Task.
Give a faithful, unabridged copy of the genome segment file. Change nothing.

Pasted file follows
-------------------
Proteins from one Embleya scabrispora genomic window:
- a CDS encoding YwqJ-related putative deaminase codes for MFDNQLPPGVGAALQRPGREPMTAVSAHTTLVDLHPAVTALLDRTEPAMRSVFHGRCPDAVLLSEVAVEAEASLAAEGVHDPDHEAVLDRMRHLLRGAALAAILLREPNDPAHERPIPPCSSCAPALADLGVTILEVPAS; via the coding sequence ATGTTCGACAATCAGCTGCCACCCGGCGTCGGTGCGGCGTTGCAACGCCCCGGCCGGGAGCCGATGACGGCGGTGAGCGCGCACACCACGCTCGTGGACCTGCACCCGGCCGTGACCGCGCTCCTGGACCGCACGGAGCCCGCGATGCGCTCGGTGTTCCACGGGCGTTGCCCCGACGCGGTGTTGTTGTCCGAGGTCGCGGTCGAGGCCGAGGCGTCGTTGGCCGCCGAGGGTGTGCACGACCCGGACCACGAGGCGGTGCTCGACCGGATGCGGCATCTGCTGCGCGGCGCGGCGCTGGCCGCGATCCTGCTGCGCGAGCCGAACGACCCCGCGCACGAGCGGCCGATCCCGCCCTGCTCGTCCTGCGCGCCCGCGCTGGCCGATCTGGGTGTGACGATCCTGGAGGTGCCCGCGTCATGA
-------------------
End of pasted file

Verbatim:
Proteins from one Embleya scabrispora genomic window:
- a CDS encoding YwqJ-related putative deaminase codes for MFDNQLPPGVGAALQRPGREPMTAVSAHTTLVDLHPAVTALLDRTEPAMRSVFHGRCPDAVLLSEVAVEAEASLAAEGVHDPDHEAVLDRMRHLLRGAALAAILLREPNDPAHERPIPPCSSCAPALADLGVTILEVPAS; via the coding sequence ATGTTCGACAATCAGCTGCCACCCGGCGTCGGTGCGGCGTTGCAACGCCCCGGCCGGGAGCCGATGACGGCGGTGAGCGCGCACACCACGCTCGTGGACCTGCACCCGGCCGTGACCGCGCTCCTGGACCGCACGGAGCCCGCGATGCGCTCGGTGTTCCACGGGCGTTGCCCCGACGCGGTGTTGTTGTCCGAGGTCGCGGTCGAGGCCGAGGCGTCGTTGGCCGCCGAGGGTGTGCACGACCCGGACCACGAGGCGGTGCTCGACCGGATGCGGCATCTGCTGCGCGGCGCGGCGCTGGCCGCGATCCTGCTGCGCGAGCCGAACGACCCCGCGCACGAGCGGCCGATCCCGCCCTGCTCGTCCTGCGCGCCCGCGCTGGCCGATCTGGGTGTGACGATCCTGGAGGTGCCCGCGTCATGA